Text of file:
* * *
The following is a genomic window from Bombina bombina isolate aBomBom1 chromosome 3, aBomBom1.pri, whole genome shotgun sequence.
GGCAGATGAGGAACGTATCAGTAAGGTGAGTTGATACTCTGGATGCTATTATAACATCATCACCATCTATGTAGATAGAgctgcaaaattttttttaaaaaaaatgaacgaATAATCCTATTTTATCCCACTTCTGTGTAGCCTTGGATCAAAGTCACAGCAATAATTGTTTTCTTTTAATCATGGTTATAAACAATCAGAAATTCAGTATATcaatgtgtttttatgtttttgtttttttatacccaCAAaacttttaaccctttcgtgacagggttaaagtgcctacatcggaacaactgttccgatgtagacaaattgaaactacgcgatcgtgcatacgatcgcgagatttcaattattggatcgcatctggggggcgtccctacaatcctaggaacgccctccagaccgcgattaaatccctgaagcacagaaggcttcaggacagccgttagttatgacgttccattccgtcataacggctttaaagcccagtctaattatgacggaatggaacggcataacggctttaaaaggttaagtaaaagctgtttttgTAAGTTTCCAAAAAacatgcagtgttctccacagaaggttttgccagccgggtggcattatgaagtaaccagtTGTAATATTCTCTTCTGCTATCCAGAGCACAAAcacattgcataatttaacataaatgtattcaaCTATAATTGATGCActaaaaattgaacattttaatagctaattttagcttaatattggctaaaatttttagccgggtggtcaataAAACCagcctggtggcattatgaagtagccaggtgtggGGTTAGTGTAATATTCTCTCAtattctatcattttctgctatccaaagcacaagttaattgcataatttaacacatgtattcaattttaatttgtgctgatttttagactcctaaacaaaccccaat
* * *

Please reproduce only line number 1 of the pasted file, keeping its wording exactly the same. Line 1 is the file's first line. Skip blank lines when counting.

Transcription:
The following is a genomic window from Bombina bombina isolate aBomBom1 chromosome 3, aBomBom1.pri, whole genome shotgun sequence.